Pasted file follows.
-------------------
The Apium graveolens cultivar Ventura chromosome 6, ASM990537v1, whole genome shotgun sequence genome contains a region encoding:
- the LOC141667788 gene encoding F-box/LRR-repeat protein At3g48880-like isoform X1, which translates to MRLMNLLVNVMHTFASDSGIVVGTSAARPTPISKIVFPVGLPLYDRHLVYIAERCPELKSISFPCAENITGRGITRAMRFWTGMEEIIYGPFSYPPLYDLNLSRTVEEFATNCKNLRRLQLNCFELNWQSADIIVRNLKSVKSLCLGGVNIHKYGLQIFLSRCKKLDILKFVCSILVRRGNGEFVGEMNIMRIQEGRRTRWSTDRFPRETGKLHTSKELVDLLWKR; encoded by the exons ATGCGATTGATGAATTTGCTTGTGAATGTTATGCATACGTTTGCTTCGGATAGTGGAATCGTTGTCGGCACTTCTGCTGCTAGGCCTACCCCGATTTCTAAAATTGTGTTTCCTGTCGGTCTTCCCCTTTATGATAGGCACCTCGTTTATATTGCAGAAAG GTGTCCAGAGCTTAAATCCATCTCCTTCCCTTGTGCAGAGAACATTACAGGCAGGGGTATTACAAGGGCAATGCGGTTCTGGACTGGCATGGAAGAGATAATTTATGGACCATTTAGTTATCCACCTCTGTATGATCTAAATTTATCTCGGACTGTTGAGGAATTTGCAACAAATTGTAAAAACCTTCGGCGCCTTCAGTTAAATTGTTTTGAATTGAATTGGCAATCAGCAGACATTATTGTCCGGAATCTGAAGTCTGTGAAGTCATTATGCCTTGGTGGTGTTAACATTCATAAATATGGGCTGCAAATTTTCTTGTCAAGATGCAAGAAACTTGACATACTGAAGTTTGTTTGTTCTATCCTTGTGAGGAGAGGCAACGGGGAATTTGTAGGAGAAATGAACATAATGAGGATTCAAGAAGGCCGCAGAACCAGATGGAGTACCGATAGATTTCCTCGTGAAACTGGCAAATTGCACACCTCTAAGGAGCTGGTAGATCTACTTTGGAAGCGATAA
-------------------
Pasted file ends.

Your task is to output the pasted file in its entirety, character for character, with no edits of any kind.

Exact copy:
The Apium graveolens cultivar Ventura chromosome 6, ASM990537v1, whole genome shotgun sequence genome contains a region encoding:
- the LOC141667788 gene encoding F-box/LRR-repeat protein At3g48880-like isoform X1, which translates to MRLMNLLVNVMHTFASDSGIVVGTSAARPTPISKIVFPVGLPLYDRHLVYIAERCPELKSISFPCAENITGRGITRAMRFWTGMEEIIYGPFSYPPLYDLNLSRTVEEFATNCKNLRRLQLNCFELNWQSADIIVRNLKSVKSLCLGGVNIHKYGLQIFLSRCKKLDILKFVCSILVRRGNGEFVGEMNIMRIQEGRRTRWSTDRFPRETGKLHTSKELVDLLWKR; encoded by the exons ATGCGATTGATGAATTTGCTTGTGAATGTTATGCATACGTTTGCTTCGGATAGTGGAATCGTTGTCGGCACTTCTGCTGCTAGGCCTACCCCGATTTCTAAAATTGTGTTTCCTGTCGGTCTTCCCCTTTATGATAGGCACCTCGTTTATATTGCAGAAAG GTGTCCAGAGCTTAAATCCATCTCCTTCCCTTGTGCAGAGAACATTACAGGCAGGGGTATTACAAGGGCAATGCGGTTCTGGACTGGCATGGAAGAGATAATTTATGGACCATTTAGTTATCCACCTCTGTATGATCTAAATTTATCTCGGACTGTTGAGGAATTTGCAACAAATTGTAAAAACCTTCGGCGCCTTCAGTTAAATTGTTTTGAATTGAATTGGCAATCAGCAGACATTATTGTCCGGAATCTGAAGTCTGTGAAGTCATTATGCCTTGGTGGTGTTAACATTCATAAATATGGGCTGCAAATTTTCTTGTCAAGATGCAAGAAACTTGACATACTGAAGTTTGTTTGTTCTATCCTTGTGAGGAGAGGCAACGGGGAATTTGTAGGAGAAATGAACATAATGAGGATTCAAGAAGGCCGCAGAACCAGATGGAGTACCGATAGATTTCCTCGTGAAACTGGCAAATTGCACACCTCTAAGGAGCTGGTAGATCTACTTTGGAAGCGATAA